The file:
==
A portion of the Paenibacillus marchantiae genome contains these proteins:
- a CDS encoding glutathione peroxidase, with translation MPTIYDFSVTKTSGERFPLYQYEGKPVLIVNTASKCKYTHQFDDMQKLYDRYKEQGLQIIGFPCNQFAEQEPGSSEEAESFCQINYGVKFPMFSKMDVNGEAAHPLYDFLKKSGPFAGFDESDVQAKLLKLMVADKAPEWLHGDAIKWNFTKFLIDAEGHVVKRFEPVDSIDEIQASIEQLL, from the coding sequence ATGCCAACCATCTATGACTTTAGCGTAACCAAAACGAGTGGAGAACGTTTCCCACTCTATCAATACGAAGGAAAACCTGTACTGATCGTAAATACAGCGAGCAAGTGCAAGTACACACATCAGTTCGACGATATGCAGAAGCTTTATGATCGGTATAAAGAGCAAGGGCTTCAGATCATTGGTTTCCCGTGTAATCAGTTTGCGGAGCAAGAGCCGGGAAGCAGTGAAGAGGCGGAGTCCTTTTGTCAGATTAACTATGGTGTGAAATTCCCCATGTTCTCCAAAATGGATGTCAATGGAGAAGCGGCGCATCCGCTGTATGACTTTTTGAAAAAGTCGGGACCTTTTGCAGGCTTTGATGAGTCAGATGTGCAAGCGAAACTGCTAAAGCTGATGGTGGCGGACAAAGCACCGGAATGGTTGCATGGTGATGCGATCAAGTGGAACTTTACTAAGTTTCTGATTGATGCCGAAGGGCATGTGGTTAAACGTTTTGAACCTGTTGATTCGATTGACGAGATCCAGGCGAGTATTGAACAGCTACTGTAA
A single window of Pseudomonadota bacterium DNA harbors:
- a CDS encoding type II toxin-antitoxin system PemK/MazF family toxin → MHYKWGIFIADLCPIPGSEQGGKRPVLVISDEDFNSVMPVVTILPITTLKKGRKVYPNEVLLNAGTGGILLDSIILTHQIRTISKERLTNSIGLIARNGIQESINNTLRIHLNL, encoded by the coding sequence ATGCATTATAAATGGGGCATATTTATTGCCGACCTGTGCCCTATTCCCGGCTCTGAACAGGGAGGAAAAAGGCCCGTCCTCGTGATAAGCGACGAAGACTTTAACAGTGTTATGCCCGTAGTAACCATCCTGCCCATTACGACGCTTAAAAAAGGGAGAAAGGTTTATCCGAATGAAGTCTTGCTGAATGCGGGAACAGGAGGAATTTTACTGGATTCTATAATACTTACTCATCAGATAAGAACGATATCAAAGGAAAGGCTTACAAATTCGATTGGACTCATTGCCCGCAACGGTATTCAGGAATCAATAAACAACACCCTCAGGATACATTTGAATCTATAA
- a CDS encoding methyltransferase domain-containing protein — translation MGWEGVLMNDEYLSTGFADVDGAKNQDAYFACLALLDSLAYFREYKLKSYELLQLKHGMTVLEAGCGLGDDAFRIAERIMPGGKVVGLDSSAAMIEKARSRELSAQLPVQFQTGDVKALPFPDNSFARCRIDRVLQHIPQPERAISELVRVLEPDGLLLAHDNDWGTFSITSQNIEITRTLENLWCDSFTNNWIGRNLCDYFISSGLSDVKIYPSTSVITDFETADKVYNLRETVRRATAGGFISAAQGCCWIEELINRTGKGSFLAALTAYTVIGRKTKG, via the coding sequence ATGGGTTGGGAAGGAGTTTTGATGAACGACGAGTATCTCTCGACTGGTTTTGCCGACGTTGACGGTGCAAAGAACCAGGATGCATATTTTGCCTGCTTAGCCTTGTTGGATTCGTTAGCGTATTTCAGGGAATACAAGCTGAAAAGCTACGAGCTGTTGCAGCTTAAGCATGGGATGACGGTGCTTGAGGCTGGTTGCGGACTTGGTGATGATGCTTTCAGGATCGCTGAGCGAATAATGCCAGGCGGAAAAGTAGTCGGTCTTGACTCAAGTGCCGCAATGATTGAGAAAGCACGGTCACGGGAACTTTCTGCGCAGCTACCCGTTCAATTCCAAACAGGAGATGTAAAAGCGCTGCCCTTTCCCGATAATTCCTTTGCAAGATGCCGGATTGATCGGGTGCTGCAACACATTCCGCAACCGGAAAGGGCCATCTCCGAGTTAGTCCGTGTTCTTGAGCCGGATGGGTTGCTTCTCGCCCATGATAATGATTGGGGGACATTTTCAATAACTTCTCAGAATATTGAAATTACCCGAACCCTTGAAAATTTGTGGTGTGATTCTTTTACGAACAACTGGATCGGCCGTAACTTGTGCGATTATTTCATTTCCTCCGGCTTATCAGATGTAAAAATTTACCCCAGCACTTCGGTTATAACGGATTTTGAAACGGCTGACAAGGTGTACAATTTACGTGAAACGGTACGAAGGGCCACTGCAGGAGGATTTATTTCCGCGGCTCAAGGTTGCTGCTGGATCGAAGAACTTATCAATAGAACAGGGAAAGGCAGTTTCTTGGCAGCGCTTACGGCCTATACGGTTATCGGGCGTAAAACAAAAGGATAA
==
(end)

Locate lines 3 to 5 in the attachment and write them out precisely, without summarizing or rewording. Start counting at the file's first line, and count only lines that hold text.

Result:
A single window of Pseudomonadota bacterium DNA harbors:
- a CDS encoding type II toxin-antitoxin system PemK/MazF family toxin → MHYKWGIFIADLCPIPGSEQGGKRPVLVISDEDFNSVMPVVTILPITTLKKGRKVYPNEVLLNAGTGGILLDSIILTHQIRTISKERLTNSIGLIARNGIQESINNTLRIHLNL, encoded by the coding sequence ATGCATTATAAATGGGGCATATTTATTGCCGACCTGTGCCCTATTCCCGGCTCTGAACAGGGAGGAAAAAGGCCCGTCCTCGTGATAAGCGACGAAGACTTTAACAGTGTTATGCCCGTAGTAACCATCCTGCCCATTACGACGCTTAAAAAAGGGAGAAAGGTTTATCCGAATGAAGTCTTGCTGAATGCGGGAACAGGAGGAATTTTACTGGATTCTATAATACTTACTCATCAGATAAGAACGATATCAAAGGAAAGGCTTACAAATTCGATTGGACTCATTGCCCGCAACGGTATTCAGGAATCAATAAACAACACCCTCAGGATACATTTGAATCTATAA
- a CDS encoding methyltransferase domain-containing protein — translation MGWEGVLMNDEYLSTGFADVDGAKNQDAYFACLALLDSLAYFREYKLKSYELLQLKHGMTVLEAGCGLGDDAFRIAERIMPGGKVVGLDSSAAMIEKARSRELSAQLPVQFQTGDVKALPFPDNSFARCRIDRVLQHIPQPERAISELVRVLEPDGLLLAHDNDWGTFSITSQNIEITRTLENLWCDSFTNNWIGRNLCDYFISSGLSDVKIYPSTSVITDFETADKVYNLRETVRRATAGGFISAAQGCCWIEELINRTGKGSFLAALTAYTVIGRKTKG, via the coding sequence ATGGGTTGGGAAGGAGTTTTGATGAACGACGAGTATCTCTCGACTGGTTTTGCCGACGTTGACGGTGCAAAGAACCAGGATGCATATTTTGCCTGCTTAGCCTTGTTGGATTCGTTAGCGTATTTCAGGGAATACAAGCTGAAAAGCTACGAGCTGTTGCAGCTTAAGCATGGGATGACGGTGCTTGAGGCTGGTTGCGGACTTGGTGATGATGCTTTCAGGATCGCTGAGCGAATAATGCCAGGCGGAAAAGTAGTCGGTCTTGACTCAAGTGCCGCAATGATTGAGAAAGCACGGTCACGGGAACTTTCTGCGCAGCTACCCGTTCAATTCCAAACAGGAGATGTAAAAGCGCTGCCCTTTCCCGATAATTCCTTTGCAAGATGCCGGATTGATCGGGTGCTGCAACACATTCCGCAACCGGAAAGGGCCATCTCCGAGTTAGTCCGTGTTCTTGAGCCGGATGGGTTGCTTCTCGCCCATGATAATGATTGGGGGACATTTTCAATAACTTCTCAGAATATTGAAATTACCCGAACCCTTGAAAATTTGTGGTGTGATTCTTTTACGAACAACTGGATCGGCCGTAACTTGTGCGATTATTTCATTTCCTCCGGCTTATCAGATGTAAAAATTTACCCCAGCACTTCGGTTATAACGGATTTTGAAACGGCTGACAAGGTGTACAATTTACGTGAAACGGTACGAAGGGCCACTGCAGGAGGATTTATTTCCGCGGCTCAAGGTTGCTGCTGGATCGAAGAACTTATCAATAGAACAGGGAAAGGCAGTTTCTTGGCAGCGCTTACGGCCTATACGGTTATCGGGCGTAAAACAAAAGGATAA